• Hinojosa – Does the bill apply to an entity that that state contracts with?
    • Yes, a private company regardless of a contact or not is still subject to the langue in here
  • Longoria – Can you explain the difference between the Virginia bill and yours?
    • We looked at the VA bill as our starting point and look at how we could improve upon it; the biggest being pseudonymous data; we focused on the sale of data and what that means, we were able to broaden that scope of what sale means; another big peace is who this is applicable to, VA bill says how many customers a company had, we wanted to use how many sales a business had


David Dunmoyer, Texas Public Policy Foundation – For

  • Everything we do online transfers some sort of our personal data
  • The opacity and data collection means data is not always stored securely
  • This bill provides solutions to the problem Texans are facing
  • This bill gives Texas consumers digital rights; and establishes data minimization standards
  • By enforcing this bill through AG Texans can exercise their digital rights with recourse


Stephen Scurlock, Independent Bankers Association of Texas – For

  • Financial institutions are listed as exempted institutions in the bill
  • FFIEC updates rules and FTC
  • When a data breach occurs anywhere banks suffer the vast majority of losses


Briana Gordley, Texas Appleseed – For

  • Gaps for victims of domestic violence, elder abuse etc. are very large and have lack of protection
  • One small gap issue in the bill; a controller is given up to 45 days and can apply for extension of 45 days, for people actively fleeing dangerous environments, 45 days is to many
  • Gave solution that gives individuals opportunity to let companies know personal safety is at risk


Steve Perkins, Self – Against

  • Texas needs a privacy law, but this bill does not provide the best privacy for Texans unless language is changed
  • Bill says that website must provide disclosure agreement; under provision of this bill, it says I can opt out, but companies have 90 days to comply; by the time they comply they could have already sold my data
  • Believes bill should include a universal opt out mechanism
  • Lambert – In your opinion this is not a good first step?
    • It is a good first step; would like to see it strengthened and not let companies have the data in the first place
  • Lambert – You would agree that because congress hasn’t passed anything that states need to step up and do something?
    • Yes, states are stuck with this
  • Frazier – How much have you worked with the author and this office?
    • I would say a few times over the past few years


Jordan Crenshaw, U.S. Chamber of Commerce – Neutral

  • Data driven economy helps small business compete with larger companies
  • 80% of small business nationwide said that the use of tech platforms has helped them compete with small companies; 83% of Texas small business say without access to these tools their business would struggle to survive; 79% of them say that heavy handed limitations on data would hamper their business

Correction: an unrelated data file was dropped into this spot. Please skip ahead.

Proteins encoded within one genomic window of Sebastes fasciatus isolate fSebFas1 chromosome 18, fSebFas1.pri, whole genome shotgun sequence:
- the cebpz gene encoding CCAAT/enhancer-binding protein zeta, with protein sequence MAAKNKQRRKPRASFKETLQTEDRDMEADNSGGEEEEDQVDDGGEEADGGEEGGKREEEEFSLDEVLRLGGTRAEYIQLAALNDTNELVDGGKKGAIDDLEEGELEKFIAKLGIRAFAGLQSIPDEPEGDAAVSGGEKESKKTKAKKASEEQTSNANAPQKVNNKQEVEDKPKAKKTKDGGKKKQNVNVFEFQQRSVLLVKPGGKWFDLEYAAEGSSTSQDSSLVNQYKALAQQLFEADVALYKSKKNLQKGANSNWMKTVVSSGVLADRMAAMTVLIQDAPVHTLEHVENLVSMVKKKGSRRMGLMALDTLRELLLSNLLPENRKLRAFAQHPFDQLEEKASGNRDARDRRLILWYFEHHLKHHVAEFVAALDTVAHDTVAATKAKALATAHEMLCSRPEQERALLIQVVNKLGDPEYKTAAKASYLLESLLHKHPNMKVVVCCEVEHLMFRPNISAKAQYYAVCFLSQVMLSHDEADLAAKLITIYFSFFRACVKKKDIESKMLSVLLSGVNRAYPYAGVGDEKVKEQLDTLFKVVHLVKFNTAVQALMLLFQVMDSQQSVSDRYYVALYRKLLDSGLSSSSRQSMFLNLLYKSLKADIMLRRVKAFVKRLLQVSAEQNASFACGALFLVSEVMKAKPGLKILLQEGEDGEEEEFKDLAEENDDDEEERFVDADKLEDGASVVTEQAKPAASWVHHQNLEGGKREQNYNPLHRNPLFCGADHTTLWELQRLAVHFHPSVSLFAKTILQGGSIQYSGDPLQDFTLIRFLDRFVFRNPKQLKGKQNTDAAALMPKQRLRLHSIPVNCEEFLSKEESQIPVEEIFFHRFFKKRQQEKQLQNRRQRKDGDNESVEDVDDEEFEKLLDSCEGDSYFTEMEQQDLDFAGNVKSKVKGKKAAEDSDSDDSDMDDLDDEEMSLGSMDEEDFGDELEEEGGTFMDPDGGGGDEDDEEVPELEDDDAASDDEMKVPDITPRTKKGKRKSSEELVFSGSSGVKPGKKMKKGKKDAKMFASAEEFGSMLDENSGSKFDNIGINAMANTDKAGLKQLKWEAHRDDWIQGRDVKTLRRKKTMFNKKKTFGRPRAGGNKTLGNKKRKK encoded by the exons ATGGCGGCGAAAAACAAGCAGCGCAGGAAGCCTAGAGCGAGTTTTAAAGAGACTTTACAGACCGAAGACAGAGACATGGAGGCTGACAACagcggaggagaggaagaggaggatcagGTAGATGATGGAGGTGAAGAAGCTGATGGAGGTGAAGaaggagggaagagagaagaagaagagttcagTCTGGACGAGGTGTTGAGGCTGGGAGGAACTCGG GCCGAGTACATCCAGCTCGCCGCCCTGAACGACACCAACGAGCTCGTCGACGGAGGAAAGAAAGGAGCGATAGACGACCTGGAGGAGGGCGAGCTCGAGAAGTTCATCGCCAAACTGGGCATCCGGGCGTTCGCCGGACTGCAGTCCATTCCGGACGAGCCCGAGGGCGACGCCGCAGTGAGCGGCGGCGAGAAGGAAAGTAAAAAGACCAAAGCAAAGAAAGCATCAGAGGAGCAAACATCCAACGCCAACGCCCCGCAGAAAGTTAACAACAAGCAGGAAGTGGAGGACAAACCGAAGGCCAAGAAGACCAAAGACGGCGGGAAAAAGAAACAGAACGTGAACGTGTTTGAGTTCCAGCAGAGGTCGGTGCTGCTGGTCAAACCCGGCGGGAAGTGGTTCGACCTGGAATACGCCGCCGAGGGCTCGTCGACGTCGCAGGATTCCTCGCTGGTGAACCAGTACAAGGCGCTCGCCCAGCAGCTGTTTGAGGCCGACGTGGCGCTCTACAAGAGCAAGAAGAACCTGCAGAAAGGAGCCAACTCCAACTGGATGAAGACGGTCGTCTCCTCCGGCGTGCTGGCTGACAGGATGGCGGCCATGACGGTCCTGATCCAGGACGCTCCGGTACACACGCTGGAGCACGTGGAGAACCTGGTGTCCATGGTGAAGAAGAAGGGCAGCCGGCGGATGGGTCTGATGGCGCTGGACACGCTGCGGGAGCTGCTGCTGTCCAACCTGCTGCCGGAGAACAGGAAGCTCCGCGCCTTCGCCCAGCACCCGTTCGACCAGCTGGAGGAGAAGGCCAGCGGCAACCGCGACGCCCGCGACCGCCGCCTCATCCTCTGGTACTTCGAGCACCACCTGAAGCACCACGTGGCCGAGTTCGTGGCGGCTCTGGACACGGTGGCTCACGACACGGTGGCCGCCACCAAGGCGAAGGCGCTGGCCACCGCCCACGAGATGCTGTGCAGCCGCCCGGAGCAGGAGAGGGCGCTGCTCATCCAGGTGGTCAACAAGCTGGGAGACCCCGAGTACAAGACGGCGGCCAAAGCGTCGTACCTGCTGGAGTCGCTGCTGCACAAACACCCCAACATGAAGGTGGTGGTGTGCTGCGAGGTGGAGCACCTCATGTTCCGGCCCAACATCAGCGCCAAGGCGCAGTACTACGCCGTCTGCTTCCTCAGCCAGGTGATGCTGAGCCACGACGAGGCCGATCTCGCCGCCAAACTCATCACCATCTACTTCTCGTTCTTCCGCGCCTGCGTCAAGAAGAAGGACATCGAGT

• Three key areas similar to what other states are doing are important:
    • Enforcement, 5 states have passed comprehensive, none have passed a private right of actions, state AGs are best positioned to be the enforcers of privacy legislation
    • Definition of sale, overly broad definitions could chill societal beneficial uses of data, like public safety
    • Compliance, business that do not have robust resources need time to comply
  • This bill represents a reasonable model that has followed many state models across the country
  • Urge to harmonize privacy laws with other states with other states to give small business a more level playing field


Megan Morrow, Texas Association of Business – For

  • Current version encompasses standards that Texas business agree on
  • Hope these are the only privacy measures placed on Texas business this session


Ryan Harkins, Microsoft – for

  • Believe that the public has lost trust in technology
  • Only way to earn trust back is to pass laws that allow consumers to protect their data
  • Any privacy law must contain a strong definition so that it will apply to modern data sets; no just data that is identified but data that is identifiable, the bill does a good job of coving this; have definitions that will strengthen this definition
  • Any privacy bill provides has to empower consumers with the rights to control their data
  • The definition of sale in this bill is appropriate, where cash is not exchanged
  • Bill needs to impose affirmative obligation on companies to be responsible stewards on data they collect
  • Strong support of this bill
  • Longoria – How do rank HB in comparison to other legislation you’ve seen in the past?
    • It’s among the strongest we seen, and also is very reasonable


Gregory Porter, Texas for Liberty – Against

  • Late to the process, testifying for a few reasons
  • Concern is that large corporations becoming a form of indirect governance
  • Concerned that we have to negotiate with large corporations to have privacy
  • Believes that the bill comes from the perspective that the corporation owns individuals’ data
  • Would propose a bill that says the consumer owns their data
  • Bill offers a lot of protections but just enough loopholes for companies to exploit


Servando Esparza, Tech Net – For

  • CS for the doesn’t include everything we asked for, but bill takes into interoperability while at the same time provides privacy and security for consumers
  • CS is 35 pages but the importance of every definitions in there is significant
  • There are federal laws that due preempt the state, Rep. Capriglione created a bill that consumer groups and other support


Rep. Capriglione – Closes

  • This bill strengthens the storage of your data that’s out there already and the protections of the storage
  • Bills definition of “consent” specifically prevents coercion; bill says company cannot discriminate against an individual who does not want their data collected
  • This is the first time we are protecting personal private sensitive information requiring an individual to option; sensitive data is personal data revealing racial or ethnic origin, mental or physical health diagnosis, etc.
  • This bill would make the strongest data privacy laws and ultimately be a model for the rest of the country


HB 4 is left pending